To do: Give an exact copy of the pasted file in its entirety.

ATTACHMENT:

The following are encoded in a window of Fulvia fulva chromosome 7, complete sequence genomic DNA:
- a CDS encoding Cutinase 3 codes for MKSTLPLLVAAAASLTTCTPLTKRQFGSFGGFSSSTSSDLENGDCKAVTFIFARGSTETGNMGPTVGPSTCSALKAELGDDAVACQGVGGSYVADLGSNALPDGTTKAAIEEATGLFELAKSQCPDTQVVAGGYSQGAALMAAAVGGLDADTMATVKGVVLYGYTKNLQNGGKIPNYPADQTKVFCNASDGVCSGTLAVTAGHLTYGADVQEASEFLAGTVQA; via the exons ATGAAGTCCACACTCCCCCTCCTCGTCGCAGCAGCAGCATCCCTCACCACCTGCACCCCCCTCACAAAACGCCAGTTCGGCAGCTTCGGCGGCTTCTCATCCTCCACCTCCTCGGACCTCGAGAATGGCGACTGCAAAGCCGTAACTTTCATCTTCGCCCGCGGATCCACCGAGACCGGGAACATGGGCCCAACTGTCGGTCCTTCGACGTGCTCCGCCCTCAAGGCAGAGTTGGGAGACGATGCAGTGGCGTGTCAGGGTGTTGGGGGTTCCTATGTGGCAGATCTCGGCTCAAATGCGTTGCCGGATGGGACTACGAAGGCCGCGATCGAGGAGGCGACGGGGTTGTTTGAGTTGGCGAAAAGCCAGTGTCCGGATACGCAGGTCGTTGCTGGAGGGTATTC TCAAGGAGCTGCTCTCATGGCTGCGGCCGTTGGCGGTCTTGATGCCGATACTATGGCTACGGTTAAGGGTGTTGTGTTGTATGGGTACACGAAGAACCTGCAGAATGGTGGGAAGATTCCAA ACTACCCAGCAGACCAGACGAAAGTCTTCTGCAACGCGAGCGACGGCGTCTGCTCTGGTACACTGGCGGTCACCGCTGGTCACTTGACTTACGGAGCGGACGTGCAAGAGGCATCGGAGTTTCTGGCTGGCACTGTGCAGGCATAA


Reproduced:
The following are encoded in a window of Fulvia fulva chromosome 7, complete sequence genomic DNA:
- a CDS encoding Cutinase 3 codes for MKSTLPLLVAAAASLTTCTPLTKRQFGSFGGFSSSTSSDLENGDCKAVTFIFARGSTETGNMGPTVGPSTCSALKAELGDDAVACQGVGGSYVADLGSNALPDGTTKAAIEEATGLFELAKSQCPDTQVVAGGYSQGAALMAAAVGGLDADTMATVKGVVLYGYTKNLQNGGKIPNYPADQTKVFCNASDGVCSGTLAVTAGHLTYGADVQEASEFLAGTVQA; via the exons ATGAAGTCCACACTCCCCCTCCTCGTCGCAGCAGCAGCATCCCTCACCACCTGCACCCCCCTCACAAAACGCCAGTTCGGCAGCTTCGGCGGCTTCTCATCCTCCACCTCCTCGGACCTCGAGAATGGCGACTGCAAAGCCGTAACTTTCATCTTCGCCCGCGGATCCACCGAGACCGGGAACATGGGCCCAACTGTCGGTCCTTCGACGTGCTCCGCCCTCAAGGCAGAGTTGGGAGACGATGCAGTGGCGTGTCAGGGTGTTGGGGGTTCCTATGTGGCAGATCTCGGCTCAAATGCGTTGCCGGATGGGACTACGAAGGCCGCGATCGAGGAGGCGACGGGGTTGTTTGAGTTGGCGAAAAGCCAGTGTCCGGATACGCAGGTCGTTGCTGGAGGGTATTC TCAAGGAGCTGCTCTCATGGCTGCGGCCGTTGGCGGTCTTGATGCCGATACTATGGCTACGGTTAAGGGTGTTGTGTTGTATGGGTACACGAAGAACCTGCAGAATGGTGGGAAGATTCCAA ACTACCCAGCAGACCAGACGAAAGTCTTCTGCAACGCGAGCGACGGCGTCTGCTCTGGTACACTGGCGGTCACCGCTGGTCACTTGACTTACGGAGCGGACGTGCAAGAGGCATCGGAGTTTCTGGCTGGCACTGTGCAGGCATAA